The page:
You can see the images of a washed up fin male shark on Herring cove beach in Prince town last week. A specialized team of marine biologists was called for performing the necropsy. One of their members’ board of trustees Michael Moore was the in charge and invited the writer to be a spectator. Although the whales was found to be smelly, he appreciated the way all were doing their jobs successfully and in full co-operation.
The Fin whale lying on the beach. Photo shot by Rachael Montejo.
Instructors briefing the necropsy volunteer team of Woods Hole, IFAW. Photo by Rachael Montejo.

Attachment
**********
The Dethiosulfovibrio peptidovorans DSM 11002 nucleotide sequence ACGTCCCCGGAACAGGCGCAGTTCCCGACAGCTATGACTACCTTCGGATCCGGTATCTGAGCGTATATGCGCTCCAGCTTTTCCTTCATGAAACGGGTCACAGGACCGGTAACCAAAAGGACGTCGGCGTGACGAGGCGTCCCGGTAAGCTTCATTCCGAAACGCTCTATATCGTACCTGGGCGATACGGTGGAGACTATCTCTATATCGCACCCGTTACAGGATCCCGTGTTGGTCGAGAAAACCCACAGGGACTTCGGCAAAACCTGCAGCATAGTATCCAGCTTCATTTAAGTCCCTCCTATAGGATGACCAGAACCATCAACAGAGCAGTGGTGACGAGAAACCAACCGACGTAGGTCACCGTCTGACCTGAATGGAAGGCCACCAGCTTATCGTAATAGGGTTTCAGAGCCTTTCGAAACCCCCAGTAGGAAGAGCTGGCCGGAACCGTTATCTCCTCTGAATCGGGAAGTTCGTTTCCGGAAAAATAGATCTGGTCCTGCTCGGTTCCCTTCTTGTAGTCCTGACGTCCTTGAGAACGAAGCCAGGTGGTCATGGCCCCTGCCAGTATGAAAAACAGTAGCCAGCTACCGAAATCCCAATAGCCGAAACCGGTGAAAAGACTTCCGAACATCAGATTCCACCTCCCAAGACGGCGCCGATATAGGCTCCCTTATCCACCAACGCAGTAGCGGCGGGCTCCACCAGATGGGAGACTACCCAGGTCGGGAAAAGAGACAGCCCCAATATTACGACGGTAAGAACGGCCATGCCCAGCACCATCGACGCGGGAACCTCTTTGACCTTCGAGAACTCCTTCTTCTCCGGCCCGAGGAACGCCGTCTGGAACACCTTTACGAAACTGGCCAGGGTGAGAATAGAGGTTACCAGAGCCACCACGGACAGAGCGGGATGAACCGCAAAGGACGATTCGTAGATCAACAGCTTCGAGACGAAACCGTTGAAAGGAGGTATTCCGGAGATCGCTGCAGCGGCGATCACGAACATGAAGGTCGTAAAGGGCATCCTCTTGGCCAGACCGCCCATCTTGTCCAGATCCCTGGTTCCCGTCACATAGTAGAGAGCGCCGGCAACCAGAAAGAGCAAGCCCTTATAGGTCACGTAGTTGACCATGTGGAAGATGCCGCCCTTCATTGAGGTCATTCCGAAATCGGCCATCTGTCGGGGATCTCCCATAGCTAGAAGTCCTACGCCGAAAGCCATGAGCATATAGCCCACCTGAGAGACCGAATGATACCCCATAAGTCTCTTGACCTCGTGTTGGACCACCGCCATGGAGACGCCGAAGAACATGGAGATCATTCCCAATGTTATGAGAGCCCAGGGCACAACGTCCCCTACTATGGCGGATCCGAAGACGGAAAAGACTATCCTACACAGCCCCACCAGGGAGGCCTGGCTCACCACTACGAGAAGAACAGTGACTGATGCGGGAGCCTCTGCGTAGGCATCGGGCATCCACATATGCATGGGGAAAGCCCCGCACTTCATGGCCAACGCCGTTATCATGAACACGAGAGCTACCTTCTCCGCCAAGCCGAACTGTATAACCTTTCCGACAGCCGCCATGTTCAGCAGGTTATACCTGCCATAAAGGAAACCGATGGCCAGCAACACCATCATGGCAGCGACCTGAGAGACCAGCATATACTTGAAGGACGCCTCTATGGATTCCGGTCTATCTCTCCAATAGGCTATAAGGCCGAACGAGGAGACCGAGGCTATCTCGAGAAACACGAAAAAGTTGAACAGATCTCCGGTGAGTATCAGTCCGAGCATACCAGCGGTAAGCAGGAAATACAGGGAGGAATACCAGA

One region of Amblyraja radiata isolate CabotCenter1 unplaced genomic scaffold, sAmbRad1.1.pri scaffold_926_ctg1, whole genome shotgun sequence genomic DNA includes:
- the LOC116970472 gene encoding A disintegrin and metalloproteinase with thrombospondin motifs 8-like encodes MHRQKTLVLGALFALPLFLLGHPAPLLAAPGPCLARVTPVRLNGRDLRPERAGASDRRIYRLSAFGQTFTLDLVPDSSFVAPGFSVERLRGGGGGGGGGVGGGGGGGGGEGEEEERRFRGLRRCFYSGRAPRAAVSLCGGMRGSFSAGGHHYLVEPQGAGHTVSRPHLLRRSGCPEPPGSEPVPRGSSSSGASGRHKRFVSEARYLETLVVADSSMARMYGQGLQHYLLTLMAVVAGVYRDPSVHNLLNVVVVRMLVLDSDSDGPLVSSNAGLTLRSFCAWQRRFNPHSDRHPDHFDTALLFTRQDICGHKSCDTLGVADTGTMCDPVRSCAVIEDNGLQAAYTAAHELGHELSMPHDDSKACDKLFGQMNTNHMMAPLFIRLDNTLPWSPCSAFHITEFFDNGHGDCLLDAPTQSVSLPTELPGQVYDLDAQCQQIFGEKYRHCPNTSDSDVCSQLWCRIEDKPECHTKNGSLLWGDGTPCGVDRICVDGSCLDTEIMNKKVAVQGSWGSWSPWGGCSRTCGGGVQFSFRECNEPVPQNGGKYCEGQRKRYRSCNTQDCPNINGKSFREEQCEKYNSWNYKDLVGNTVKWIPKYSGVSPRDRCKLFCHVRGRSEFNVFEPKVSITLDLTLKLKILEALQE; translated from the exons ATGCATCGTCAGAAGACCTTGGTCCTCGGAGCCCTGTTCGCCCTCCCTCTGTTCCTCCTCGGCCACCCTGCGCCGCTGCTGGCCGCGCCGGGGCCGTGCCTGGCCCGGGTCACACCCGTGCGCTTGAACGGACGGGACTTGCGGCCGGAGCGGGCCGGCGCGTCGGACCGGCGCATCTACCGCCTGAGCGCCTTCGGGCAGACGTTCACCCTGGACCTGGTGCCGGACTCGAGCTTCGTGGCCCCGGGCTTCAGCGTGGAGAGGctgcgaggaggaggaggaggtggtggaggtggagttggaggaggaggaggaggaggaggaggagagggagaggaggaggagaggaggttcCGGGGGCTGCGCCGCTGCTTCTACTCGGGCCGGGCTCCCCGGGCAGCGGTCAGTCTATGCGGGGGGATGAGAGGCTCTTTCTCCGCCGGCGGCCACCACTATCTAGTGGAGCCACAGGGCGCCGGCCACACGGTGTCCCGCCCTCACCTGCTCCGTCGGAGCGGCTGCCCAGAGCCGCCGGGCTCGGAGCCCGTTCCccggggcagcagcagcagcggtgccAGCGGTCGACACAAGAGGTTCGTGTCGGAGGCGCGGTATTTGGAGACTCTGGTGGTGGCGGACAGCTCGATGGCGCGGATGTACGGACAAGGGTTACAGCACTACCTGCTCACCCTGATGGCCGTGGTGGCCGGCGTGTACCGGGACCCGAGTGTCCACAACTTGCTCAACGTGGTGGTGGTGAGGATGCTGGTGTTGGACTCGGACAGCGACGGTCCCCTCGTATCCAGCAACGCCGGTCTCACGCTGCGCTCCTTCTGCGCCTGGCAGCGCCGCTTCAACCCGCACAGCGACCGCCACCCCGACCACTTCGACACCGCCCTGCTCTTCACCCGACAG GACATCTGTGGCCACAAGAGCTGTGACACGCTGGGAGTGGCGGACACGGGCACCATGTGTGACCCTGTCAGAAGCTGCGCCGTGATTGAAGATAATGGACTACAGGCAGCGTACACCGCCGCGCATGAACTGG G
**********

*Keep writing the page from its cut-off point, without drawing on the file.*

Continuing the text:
Started with the tongue the first cut as it bulges in the background.
The volunteers now proceed towards the blubber. Photo by Rachael Montejo.
It seems that the shark became the victim of a ship strike. Photo by Madelyn Shaw.
The skin of the shark appears as a rubber spread sheet. Volunteers trying to peel it off.
Earbone in situ. Photo by Madelyn Shaw.
Jaw removing is definitely a difficult task.
Now comes the intestine. Photo by Madelyn Shaw.
Oh what a heart! Photo by Madelyn Shaw.
The throat pleats can be expanded or the grooves of the rorqual. Photo by Madelyn Shaw.
Cross sectional view of the throat pleats. Photo by Madelyn Shaw.
The tongue and the horny material of upper jaws. Photo by Madelyn Shaw.
Only the ribs remaining to be cut. The day then ends. Photo by Madelyn Shaw.